No conflicts of interest
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1 Comment on this post

  1. Very sadly any discussion now is mute as far as Archie Battersbee is concerned, but of value for those sad cases who find themselves in a similar situation in the future.

    If the doctors opinions are accepted, and the parents feelings are taken as the only view, a bizarre situation could be perceived where a living body was being indefinitely mechanically maintained, so in worldviews where only the individuals rights are being given the highest precedence outcomes which lean towards the humane will always be more likely than any real social human warmth and compassion for a small social group worldview. And yet this perception ignores the widely accepted fact that any normal child would ordinarily strive to be with their family in times of real stress, that is an undeniable human social group element, yet that human element becomes ignored in favour of humane action. How could that come about and what does that say.

    Not having followed this case in its detail it seems from the limited yet immediately available public perspective that there is an argument to be made that a larger social groups strong, consistent and continuing actions throughout the process, which are argued to be in the interests of the patient, and eventually extend to the total control of all remaining circumstances, also act to reduce levels of risk to that larger social group itself, and so allow for the presented arguments to be perceived as self protective in making sure that the larger social groups actions are eventually proved to be right. That type of issue often arises with any compiled set of procedures which include many perspectives and are most often followed to the letter in high profile organisations whose name is seen as very important. Expert opinions of the variety of doctors, managers and the legal department collate into something which becomes very humane, but not so human. An ordinary deconstruction (one of those words) of the presented arguments masks this issue, unless the arguments are picked apart first in the ways particular worldviews would express them during the collation of that/those procedure(s).

    It is to be expected that expert opinions, if informed by the right education which is correctly maintained, will nearly always coincide with the existing state of knowledge when presented with the same information. Within the limitations of its own expert knowledge no other outcome is acceptable without some factual proof of validity or considerably weighty evidence to the contrary, and the facts are under the control of expert judgement. And yet the doctors arguments that Archie is no longer there and his life is continuing because of their invasive life maintaining procedures, coupled with their imagined feelings (imagined because I do not know them), result in an incoherent argument (one of those disliked words previously expressed in a different way) a situation which becomes exacerbated when presented in some of the legal arguments developed around the humane treatment of the living body. How can Archie himself become distressed if it is accepted his brain is dead? So the argument about Archie’s distress indicates some acceptance of brain activity which would create distress for Archie.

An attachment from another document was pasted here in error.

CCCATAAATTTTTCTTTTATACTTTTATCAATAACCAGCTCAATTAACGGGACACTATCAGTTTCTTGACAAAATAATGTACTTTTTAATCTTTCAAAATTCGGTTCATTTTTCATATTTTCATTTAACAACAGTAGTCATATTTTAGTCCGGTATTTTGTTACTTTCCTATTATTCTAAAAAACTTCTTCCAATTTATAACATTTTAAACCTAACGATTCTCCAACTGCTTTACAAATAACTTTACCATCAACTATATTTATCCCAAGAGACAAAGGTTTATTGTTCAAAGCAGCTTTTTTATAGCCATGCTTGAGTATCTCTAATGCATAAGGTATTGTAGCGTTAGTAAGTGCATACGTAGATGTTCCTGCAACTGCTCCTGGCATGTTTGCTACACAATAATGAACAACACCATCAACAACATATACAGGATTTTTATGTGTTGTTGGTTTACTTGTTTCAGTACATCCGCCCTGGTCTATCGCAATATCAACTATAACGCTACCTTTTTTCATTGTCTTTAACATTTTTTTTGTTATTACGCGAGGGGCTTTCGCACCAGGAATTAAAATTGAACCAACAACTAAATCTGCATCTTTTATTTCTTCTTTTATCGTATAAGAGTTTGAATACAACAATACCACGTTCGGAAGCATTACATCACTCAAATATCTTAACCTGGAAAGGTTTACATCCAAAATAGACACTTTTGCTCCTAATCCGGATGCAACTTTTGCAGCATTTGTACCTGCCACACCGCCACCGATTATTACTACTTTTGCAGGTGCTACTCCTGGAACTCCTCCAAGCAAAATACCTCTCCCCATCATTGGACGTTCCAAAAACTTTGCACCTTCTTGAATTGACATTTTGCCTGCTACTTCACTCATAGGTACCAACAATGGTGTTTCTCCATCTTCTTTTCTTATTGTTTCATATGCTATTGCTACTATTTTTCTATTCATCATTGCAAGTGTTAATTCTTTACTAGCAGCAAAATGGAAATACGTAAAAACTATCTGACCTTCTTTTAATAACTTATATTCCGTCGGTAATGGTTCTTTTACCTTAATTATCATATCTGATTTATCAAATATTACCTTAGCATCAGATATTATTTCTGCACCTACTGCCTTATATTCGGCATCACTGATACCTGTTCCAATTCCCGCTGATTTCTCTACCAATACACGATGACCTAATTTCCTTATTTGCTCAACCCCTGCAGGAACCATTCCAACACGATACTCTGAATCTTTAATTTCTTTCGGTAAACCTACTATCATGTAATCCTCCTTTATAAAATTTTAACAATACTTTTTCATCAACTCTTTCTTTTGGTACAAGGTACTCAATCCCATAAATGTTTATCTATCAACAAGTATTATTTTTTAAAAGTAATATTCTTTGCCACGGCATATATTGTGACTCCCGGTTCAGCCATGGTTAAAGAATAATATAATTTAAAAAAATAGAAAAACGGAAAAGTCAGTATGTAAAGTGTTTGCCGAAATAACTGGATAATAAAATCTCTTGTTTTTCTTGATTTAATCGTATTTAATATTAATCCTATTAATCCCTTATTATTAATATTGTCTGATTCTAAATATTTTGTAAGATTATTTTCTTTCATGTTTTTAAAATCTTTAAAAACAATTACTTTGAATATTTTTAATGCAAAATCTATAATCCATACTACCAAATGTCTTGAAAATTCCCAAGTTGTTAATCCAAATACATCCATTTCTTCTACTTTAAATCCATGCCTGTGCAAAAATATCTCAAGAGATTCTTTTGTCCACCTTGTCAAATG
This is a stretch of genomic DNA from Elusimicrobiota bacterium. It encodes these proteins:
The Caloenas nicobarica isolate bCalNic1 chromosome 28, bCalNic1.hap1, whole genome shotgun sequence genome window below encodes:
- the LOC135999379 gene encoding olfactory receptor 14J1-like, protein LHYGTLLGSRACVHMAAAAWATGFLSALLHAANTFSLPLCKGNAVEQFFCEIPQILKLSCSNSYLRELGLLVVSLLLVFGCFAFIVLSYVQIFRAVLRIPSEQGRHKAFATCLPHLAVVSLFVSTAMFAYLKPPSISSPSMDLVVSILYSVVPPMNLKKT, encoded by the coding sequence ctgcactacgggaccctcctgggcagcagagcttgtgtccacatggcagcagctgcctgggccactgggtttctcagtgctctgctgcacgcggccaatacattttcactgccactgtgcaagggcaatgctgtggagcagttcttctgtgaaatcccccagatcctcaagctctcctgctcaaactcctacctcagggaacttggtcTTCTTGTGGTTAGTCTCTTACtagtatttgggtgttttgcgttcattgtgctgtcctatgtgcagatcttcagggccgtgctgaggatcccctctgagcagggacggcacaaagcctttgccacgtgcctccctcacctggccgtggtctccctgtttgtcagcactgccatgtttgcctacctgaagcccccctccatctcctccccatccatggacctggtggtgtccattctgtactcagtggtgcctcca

A resulting situation appears where a humane argument may be presented as the only logical course, provided ongoing control may be applied to assure no unbalancing of the inherent values applied within that situation occurs. But that is what begins to happen where an effective legal defence pointing out those very weaknesses consistently comes into play leaving little room for anything other than political action to retain the balance. At this point issues such as originating causes, blame, investigations, and other emotively motivating issues for all the parties may become abhorrently (to other worldviews) deployed, so those are likely wielded amidst a screening of privacy.

    From within this argument it would seem that any system which allows for the expression of a human element, yet fails to do so is not functioning in humanities interests. One would expect from that to see increased discussions of how to retain the human element in such circumstances; and one of the answers to that would be to dismantle the procedures producing the humane but not quite human outcome, and failing that to dismantle one of the organisational social groups presenting those circumstances, because the human element was becoming more distant for them. Another would be to skew all social groups into applying the same humane worldview in future. A very human paradoxical situation becomes visible, where all parts of the paradox would require to be included in considerations if the human condition itself were to continue to survive.